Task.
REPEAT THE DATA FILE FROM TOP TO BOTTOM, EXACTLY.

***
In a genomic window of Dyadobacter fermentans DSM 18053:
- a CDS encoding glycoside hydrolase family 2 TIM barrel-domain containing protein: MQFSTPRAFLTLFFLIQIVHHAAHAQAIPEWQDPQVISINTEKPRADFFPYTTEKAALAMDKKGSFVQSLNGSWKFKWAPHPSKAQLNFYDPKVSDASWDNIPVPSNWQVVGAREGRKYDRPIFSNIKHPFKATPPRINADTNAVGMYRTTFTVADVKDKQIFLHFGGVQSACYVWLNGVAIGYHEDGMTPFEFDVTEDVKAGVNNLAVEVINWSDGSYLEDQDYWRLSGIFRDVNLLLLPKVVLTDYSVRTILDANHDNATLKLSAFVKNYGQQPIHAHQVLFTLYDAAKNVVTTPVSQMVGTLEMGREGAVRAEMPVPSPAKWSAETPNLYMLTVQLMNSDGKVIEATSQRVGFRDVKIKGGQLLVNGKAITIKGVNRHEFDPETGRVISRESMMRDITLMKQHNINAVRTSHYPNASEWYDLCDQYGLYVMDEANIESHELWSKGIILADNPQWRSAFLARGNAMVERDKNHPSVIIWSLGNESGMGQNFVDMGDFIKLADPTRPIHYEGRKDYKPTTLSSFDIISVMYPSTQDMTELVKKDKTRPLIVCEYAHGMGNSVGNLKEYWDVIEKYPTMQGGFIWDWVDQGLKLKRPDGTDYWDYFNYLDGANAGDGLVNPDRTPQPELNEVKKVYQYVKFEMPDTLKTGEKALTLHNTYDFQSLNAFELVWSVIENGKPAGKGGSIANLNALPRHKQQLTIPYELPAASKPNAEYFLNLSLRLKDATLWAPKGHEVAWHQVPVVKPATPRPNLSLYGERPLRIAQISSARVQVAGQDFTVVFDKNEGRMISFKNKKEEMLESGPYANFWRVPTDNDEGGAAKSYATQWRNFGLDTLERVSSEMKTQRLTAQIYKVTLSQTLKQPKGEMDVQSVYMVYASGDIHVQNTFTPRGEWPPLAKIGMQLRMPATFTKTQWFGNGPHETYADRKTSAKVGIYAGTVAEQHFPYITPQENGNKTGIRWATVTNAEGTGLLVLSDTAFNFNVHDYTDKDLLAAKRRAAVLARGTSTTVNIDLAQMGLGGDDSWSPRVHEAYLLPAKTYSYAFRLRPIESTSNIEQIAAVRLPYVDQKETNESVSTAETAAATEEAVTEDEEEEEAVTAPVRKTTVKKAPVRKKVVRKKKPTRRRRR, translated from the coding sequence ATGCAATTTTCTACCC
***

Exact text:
In a genomic window of Dyadobacter fermentans DSM 18053:
- a CDS encoding glycoside hydrolase family 2 TIM barrel-domain containing protein: MQFSTPRAFLTLFFLIQIVHHAAHAQAIPEWQDPQVISINTEKPRADFFPYTTEKAALAMDKKGSFVQSLNGSWKFKWAPHPSKAQLNFYDPKVSDASWDNIPVPSNWQVVGAREGRKYDRPIFSNIKHPFKATPPRINADTNAVGMYRTTFTVADVKDKQIFLHFGGVQSACYVWLNGVAIGYHEDGMTPFEFDVTEDVKAGVNNLAVEVINWSDGSYLEDQDYWRLSGIFRDVNLLLLPKVVLTDYSVRTILDANHDNATLKLSAFVKNYGQQPIHAHQVLFTLYDAAKNVVTTPVSQMVGTLEMGREGAVRAEMPVPSPAKWSAETPNLYMLTVQLMNSDGKVIEATSQRVGFRDVKIKGGQLLVNGKAITIKGVNRHEFDPETGRVISRESMMRDITLMKQHNINAVRTSHYPNASEWYDLCDQYGLYVMDEANIESHELWSKGIILADNPQWRSAFLARGNAMVERDKNHPSVIIWSLGNESGMGQNFVDMGDFIKLADPTRPIHYEGRKDYKPTTLSSFDIISVMYPSTQDMTELVKKDKTRPLIVCEYAHGMGNSVGNLKEYWDVIEKYPTMQGGFIWDWVDQGLKLKRPDGTDYWDYFNYLDGANAGDGLVNPDRTPQPELNEVKKVYQYVKFEMPDTLKTGEKALTLHNTYDFQSLNAFELVWSVIENGKPAGKGGSIANLNALPRHKQQLTIPYELPAASKPNAEYFLNLSLRLKDATLWAPKGHEVAWHQVPVVKPATPRPNLSLYGERPLRIAQISSARVQVAGQDFTVVFDKNEGRMISFKNKKEEMLESGPYANFWRVPTDNDEGGAAKSYATQWRNFGLDTLERVSSEMKTQRLTAQIYKVTLSQTLKQPKGEMDVQSVYMVYASGDIHVQNTFTPRGEWPPLAKIGMQLRMPATFTKTQWFGNGPHETYADRKTSAKVGIYAGTVAEQHFPYITPQENGNKTGIRWATVTNAEGTGLLVLSDTAFNFNVHDYTDKDLLAAKRRAAVLARGTSTTVNIDLAQMGLGGDDSWSPRVHEAYLLPAKTYSYAFRLRPIESTSNIEQIAAVRLPYVDQKETNESVSTAETAAATEEAVTEDEEEEEAVTAPVRKTTVKKAPVRKKVVRKKKPTRRRRR, translated from the coding sequence ATGCAATTTTCTACCC